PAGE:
In the spirit of Su, a travel and research scholarship in the amount of $500 is being offered to fourth year undergraduate and graduate students for research and/or travel expenses. To apply for this award, please submit a 250-word essay describing how you will use the funding and how this contributes to food justice. Please send your submission to Irena Knezevic at: Irena.Knezevic@carleton.ca including ‘Su Morin Food Justice Scholarship’ in the subject line.
Applications will be accepted until November 15, 2018 with a decision by mid-January 2019.
Willow Springs Creative Centre is thrilled to be hosting the upcoming Annual Conference of the Canadian Horticultural Therapy Association entitled
‘Connecting with the Land: Wellness through the Boreal Forest’
Please help us spread the word about this gathering of people who recognize the importance of people reconnecting with nature, using gardening and the land to help facilitate healing and wellbeing in everyone. Please consider attending the conference or supporting one of your staff members to attend!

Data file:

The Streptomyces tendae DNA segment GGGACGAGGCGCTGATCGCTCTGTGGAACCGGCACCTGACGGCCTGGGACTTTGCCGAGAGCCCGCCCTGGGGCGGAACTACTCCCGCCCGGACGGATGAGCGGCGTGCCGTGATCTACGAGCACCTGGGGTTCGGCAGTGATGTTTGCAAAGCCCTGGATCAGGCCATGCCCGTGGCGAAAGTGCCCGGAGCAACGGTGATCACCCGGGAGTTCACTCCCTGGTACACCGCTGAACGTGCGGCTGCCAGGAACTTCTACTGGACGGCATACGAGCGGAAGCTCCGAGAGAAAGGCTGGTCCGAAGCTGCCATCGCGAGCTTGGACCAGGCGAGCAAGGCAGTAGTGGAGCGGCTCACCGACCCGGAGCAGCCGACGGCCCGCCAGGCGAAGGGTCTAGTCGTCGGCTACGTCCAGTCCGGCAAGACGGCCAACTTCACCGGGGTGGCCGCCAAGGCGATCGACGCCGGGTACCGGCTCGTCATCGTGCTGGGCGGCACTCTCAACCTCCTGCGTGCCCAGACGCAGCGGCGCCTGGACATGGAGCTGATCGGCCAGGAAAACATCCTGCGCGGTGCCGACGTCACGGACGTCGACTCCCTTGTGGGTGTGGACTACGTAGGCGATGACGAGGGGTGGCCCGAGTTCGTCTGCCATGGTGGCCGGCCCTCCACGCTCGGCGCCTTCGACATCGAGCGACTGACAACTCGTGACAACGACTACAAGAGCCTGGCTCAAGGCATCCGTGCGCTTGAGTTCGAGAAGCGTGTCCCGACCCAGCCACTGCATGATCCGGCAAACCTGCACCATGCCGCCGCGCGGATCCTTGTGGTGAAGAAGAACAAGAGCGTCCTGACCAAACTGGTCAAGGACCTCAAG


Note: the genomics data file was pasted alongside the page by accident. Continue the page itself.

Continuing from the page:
Please post and share this brochure widely, with your colleagues and contacts.
CHTA Conference Brochure
If you have any questions or require additional information please do not hesitate to contact Judi Vinni, Coordinator, Willow Springs Creative Centre.
Aug. 22, 2018
For Immediate Release
Yellowknife – Growing food in the Northwest Territories involves a lot of time and energy to overcome some significant challenges, but communities all over the region are proving that it can be done. It’s a feat that will be celebrated at the tenth annual Harvest Fall Fair this week in Yellowknife.